Swedish truck and tech company, Einride, is growing rapidly. Having secured $500 million of funding last year it has recently opened up in Germany, Benelux and the US and there’s a UK market entry imminent. We got the low down on the company and its plans for the future from Robert Ziegler, Einride’s General Manager for Europe.


Rarely a week goes by these days without an announcement from Swedish company Einride. In December it announced it had secured a whopping $500 million of funding (a combination of equity investment and debt facility) and it appears to have the foundations in place to play a significant role in the decarbonisation of the freight sector, both in Europe and North America. The company has opened up in Germany and Benelux and, we understand, a UK market entry is imminent – this is definitely a company to watch.

Einride (pronounced En-ride) was founded in 2016 by ex-Volvo engineer Robert Falck and as a company is tricky to pigeonhole. You could call it an engineering company (its electric autonomous truck certainly turns heads) a software systems company (it has some powerful tech driving its transport management systems and enabling the journey to carbon zero freight deliveries) or a logistics provider (it has a fleet of over 500 electric trucks on operation with clients in Sweden, Germany and Benelux) and even then you would have probably missed something.

“Robert Falck, our founder, saw that transport is going to become more digital, electric and autonomous,” explained Einride General Manager for Europe, Robert Ziegler when we caught up with him at the IAA Transportation event in Hanover. “Initially, he had this vision of the electric autonomous digital truck. Experience has told us that this is not going to scale quickly, so we have built the second logistics business on the side that is digital and electric.

Robert Ziegler_Einride

Robert Ziegler, General Manager Europe, Einride

“When we started that two years ago, everybody thought we were crazy. But if you go around the exhibition today, you’re not going to find any OEM without an electric truck on their stand. So I think we’re right on the board and the wave’s coming.”

Einride’s autonomous vehicle has recently had a facelift, refining the product offering, but the basic principle of a connected autonomous electric vehicle remains. “It doesn’t have a driver’s cabin, there’s no steering wheel, seats, no stereo, no air conditioning, no windshield, no windshield wipers,” Ziegler continues. “It reduces the complexity of the vehicle by more than 60%. When you speak to the other OEMs, you will find that this is the majority of their complexity. Just think about the UK. I mean, we don’t have to switch the steering wheel from one side to the other, it doesn’t matter. Basically we have intelligence at the front of the vehicle and the rest is cargo space.”

The autonomous vehicles are already in service in Sweden running on public roads on a contract with SKF, while the first trials on US public roads took place last year. The driverless vehicles are controlled by a constantly monitored remote pilot who can stop the vehicles in the event of a problem. The intellectual property and design know-how is all developed in-house by Einride, though the chassis and the bodies are bought in. For the future Einride is seeking partners to look after the manufacturer of the vehicles, says Ziegler.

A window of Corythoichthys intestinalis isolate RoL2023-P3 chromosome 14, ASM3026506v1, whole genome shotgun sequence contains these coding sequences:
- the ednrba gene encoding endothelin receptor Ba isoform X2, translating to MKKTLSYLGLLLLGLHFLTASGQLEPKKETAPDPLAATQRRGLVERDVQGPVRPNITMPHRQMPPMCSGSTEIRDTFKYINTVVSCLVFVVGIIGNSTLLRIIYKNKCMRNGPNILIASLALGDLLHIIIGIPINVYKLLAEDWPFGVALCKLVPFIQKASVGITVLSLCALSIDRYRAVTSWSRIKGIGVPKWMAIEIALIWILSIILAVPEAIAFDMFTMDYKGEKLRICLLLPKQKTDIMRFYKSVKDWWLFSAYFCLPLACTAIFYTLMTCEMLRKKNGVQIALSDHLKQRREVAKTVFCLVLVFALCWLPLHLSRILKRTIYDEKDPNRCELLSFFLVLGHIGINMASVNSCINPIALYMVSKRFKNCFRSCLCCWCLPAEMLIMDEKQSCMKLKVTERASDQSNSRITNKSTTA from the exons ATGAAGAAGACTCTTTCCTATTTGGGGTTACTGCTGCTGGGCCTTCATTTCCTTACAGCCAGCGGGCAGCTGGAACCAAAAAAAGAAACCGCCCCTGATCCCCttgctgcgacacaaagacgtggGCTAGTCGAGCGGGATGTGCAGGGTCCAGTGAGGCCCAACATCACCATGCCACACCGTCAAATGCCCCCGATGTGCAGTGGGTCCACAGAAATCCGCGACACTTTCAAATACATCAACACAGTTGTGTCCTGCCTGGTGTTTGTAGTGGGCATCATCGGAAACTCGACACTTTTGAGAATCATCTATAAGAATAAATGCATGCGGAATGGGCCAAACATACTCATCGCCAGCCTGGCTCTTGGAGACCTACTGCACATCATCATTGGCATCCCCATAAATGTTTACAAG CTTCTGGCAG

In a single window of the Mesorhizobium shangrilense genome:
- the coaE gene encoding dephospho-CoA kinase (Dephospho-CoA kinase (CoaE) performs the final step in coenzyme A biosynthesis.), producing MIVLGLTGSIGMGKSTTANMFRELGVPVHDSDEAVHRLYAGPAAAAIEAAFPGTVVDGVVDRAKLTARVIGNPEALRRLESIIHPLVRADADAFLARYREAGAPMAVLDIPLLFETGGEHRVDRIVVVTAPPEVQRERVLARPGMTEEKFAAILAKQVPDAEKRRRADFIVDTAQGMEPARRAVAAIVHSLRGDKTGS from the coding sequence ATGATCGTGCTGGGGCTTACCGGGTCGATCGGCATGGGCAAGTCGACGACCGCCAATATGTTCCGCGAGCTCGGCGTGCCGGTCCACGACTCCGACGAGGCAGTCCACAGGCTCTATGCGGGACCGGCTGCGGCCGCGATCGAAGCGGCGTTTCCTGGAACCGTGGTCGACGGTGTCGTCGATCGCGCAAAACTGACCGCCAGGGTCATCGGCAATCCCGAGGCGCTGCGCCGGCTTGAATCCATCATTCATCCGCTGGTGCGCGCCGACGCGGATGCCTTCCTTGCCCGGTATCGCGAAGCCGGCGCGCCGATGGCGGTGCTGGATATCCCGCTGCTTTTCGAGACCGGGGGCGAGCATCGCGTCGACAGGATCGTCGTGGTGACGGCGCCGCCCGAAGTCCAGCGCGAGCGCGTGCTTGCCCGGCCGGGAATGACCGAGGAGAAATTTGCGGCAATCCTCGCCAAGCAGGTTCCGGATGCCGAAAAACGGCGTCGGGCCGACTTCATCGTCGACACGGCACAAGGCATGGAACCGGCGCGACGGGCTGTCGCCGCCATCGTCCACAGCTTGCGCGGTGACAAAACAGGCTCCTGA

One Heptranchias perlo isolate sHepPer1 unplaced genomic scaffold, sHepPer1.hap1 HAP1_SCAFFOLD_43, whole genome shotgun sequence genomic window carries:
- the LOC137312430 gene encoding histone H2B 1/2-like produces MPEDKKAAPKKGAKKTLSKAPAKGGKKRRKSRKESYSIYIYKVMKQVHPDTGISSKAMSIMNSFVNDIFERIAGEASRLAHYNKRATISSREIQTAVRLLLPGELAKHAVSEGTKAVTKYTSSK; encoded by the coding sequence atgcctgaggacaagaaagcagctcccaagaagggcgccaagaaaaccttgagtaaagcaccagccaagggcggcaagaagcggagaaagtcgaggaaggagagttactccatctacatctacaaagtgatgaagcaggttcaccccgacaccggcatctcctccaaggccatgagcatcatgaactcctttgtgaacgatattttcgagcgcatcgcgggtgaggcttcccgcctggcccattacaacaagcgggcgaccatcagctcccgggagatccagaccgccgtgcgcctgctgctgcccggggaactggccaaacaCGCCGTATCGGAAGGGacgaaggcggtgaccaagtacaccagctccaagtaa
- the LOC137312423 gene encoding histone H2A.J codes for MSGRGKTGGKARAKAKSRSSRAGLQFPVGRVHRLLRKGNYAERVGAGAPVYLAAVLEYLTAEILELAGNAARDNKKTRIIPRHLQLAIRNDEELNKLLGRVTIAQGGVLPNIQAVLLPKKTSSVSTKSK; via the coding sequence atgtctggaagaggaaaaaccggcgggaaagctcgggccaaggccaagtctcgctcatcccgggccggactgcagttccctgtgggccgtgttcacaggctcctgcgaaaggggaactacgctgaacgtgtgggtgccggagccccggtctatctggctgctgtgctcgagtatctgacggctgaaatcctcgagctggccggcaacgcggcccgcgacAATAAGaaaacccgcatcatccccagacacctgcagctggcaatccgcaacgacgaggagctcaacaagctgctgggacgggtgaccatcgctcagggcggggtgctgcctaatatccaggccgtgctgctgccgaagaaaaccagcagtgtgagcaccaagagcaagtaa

While Einride is clearly well placed to take advantage of the autonomous vehicle opportunity, the company has a powerful technical stack driving business efficiency and performance for its customers: “Fundamentally, we are a tech transportation company,” Ziegler tells us, explaining how the company relies heavily on data for its decision making. “When we work with the customers at the beginning, we do what we call a transportation assessment. We take their transportation data, run it through our machine and it gives us a report. As an example, it may say there are up to 40% of your routes you can immediately electrify and then next year, you could do another 20%. And then you could do another and so on. Our customers sign up for joint business plans over the coming years. And as technology evolves, and as we become better and charging infrastructure improves, we can make constant improvements.”

On the contract logistics side Einride has been building up its battery electric truck fleet, placing sizeable vehicle orders with Daimler and Scania for Europe and BYD for use in the US. “We have a couple more deals in the pipeline,” Ziegler says. “And a couple of retrofitters also working for us.”

The Einride story is an impressive one, but we were interested to hear about the business model for this new type of battery electric logistics operation: “Obviously, you’re looking at a vehicle that is more expensive than its diesel equivalent - we take that investment risk,” Ziegler continues. “We also build the charging infrastructure for the application for the customer and take that investment risk as well. But we have longer term contracts, we have three to five-year contracts. And over that time span, the lower operating cost [of electricity compared to diesel] amortises. We’re looking to make each contract profitable over its lifetime,” Ziegler adds.

In terms of UK aspirations, while it would not have been on Ziegler’s initial hit list, he hints at an announcement soon: “We have a lot of interest from the UK and we have a number of shippers in the Midlands region who we’re talking closely to,” he added. According to Companies House, two Einride legal entities were registered in the UK at the end of 2022 and we await further developments.